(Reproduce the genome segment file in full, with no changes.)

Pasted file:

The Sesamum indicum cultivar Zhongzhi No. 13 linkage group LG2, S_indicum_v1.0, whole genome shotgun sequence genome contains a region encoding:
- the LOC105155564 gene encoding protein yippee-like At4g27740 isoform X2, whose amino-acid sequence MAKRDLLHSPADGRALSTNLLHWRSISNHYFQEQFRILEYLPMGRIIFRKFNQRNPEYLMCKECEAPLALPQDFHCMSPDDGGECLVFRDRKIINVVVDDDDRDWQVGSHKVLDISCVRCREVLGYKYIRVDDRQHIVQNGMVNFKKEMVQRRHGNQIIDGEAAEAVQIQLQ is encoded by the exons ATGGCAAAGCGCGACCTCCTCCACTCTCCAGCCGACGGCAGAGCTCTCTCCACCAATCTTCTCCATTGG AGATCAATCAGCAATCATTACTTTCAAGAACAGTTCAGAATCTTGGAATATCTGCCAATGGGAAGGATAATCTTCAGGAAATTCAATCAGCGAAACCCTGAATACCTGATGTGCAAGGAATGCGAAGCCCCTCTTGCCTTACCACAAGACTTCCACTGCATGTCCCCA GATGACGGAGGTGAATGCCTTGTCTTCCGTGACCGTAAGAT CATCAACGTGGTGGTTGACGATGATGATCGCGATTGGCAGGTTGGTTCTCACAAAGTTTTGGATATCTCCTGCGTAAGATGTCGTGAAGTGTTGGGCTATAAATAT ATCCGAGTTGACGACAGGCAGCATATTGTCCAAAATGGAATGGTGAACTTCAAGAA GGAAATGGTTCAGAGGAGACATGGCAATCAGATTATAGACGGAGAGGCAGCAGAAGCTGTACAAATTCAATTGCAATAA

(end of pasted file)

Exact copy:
The Sesamum indicum cultivar Zhongzhi No. 13 linkage group LG2, S_indicum_v1.0, whole genome shotgun sequence genome contains a region encoding:
- the LOC105155564 gene encoding protein yippee-like At4g27740 isoform X2, whose amino-acid sequence MAKRDLLHSPADGRALSTNLLHWRSISNHYFQEQFRILEYLPMGRIIFRKFNQRNPEYLMCKECEAPLALPQDFHCMSPDDGGECLVFRDRKIINVVVDDDDRDWQVGSHKVLDISCVRCREVLGYKYIRVDDRQHIVQNGMVNFKKEMVQRRHGNQIIDGEAAEAVQIQLQ is encoded by the exons ATGGCAAAGCGCGACCTCCTCCACTCTCCAGCCGACGGCAGAGCTCTCTCCACCAATCTTCTCCATTGG AGATCAATCAGCAATCATTACTTTCAAGAACAGTTCAGAATCTTGGAATATCTGCCAATGGGAAGGATAATCTTCAGGAAATTCAATCAGCGAAACCCTGAATACCTGATGTGCAAGGAATGCGAAGCCCCTCTTGCCTTACCACAAGACTTCCACTGCATGTCCCCA GATGACGGAGGTGAATGCCTTGTCTTCCGTGACCGTAAGAT CATCAACGTGGTGGTTGACGATGATGATCGCGATTGGCAGGTTGGTTCTCACAAAGTTTTGGATATCTCCTGCGTAAGATGTCGTGAAGTGTTGGGCTATAAATAT ATCCGAGTTGACGACAGGCAGCATATTGTCCAAAATGGAATGGTGAACTTCAAGAA GGAAATGGTTCAGAGGAGACATGGCAATCAGATTATAGACGGAGAGGCAGCAGAAGCTGTACAAATTCAATTGCAATAA